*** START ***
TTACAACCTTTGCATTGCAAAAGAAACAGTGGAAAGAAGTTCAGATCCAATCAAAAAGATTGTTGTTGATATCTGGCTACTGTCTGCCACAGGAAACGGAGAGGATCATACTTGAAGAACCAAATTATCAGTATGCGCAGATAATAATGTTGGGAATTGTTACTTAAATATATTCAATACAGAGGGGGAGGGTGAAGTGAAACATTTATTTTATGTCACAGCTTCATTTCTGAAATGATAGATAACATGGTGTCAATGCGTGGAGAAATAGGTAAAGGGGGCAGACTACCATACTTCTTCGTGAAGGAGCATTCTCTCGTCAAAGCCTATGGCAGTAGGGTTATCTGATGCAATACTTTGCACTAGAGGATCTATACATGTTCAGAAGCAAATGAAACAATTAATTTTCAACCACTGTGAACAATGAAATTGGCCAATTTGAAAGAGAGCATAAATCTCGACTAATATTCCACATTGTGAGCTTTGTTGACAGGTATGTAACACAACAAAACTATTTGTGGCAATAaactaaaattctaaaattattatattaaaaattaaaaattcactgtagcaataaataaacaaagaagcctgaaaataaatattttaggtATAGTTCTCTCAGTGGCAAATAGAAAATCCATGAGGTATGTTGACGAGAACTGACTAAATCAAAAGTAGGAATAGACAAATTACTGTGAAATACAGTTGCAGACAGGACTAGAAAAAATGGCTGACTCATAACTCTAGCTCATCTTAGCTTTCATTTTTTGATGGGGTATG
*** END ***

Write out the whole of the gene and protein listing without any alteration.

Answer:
TTACAACCTTTGCATTGCAAAAGAAACAGTGGAAAGAAGTTCAGATCCAATCAAAAAGATTGTTGTTGATATCTGGCTACTGTCTGCCACAGGAAACGGAGAGGATCATACTTGAAGAACCAAATTATCAGTATGCGCAGATAATAATGTTGGGAATTGTTACTTAAATATATTCAATACAGAGGGGGAGGGTGAAGTGAAACATTTATTTTATGTCACAGCTTCATTTCTGAAATGATAGATAACATGGTGTCAATGCGTGGAGAAATAGGTAAAGGGGGCAGACTACCATACTTCTTCGTGAAGGAGCATTCTCTCGTCAAAGCCTATGGCAGTAGGGTTATCTGATGCAATACTTTGCACTAGAGGATCTATACATGTTCAGAAGCAAATGAAACAATTAATTTTCAACCACTGTGAACAATGAAATTGGCCAATTTGAAAGAGAGCATAAATCTCGACTAATATTCCACATTGTGAGCTTTGTTGACAGGTATGTAACACAACAAAACTATTTGTGGCAATAaactaaaattctaaaattattatattaaaaattaaaaattcactgtagcaataaataaacaaagaagcctgaaaataaatattttaggtATAGTTCTCTCAGTGGCAAATAGAAAATCCATGAGGTATGTTGACGAGAACTGACTAAATCAAAAGTAGGAATAGACAAATTACTGTGAAATACAGTTGCAGACAGGACTAGAAAAAATGGCTGACTCATAACTCTAGCTCATCTTAGCTTTCATTTTTTGATGGGGTATG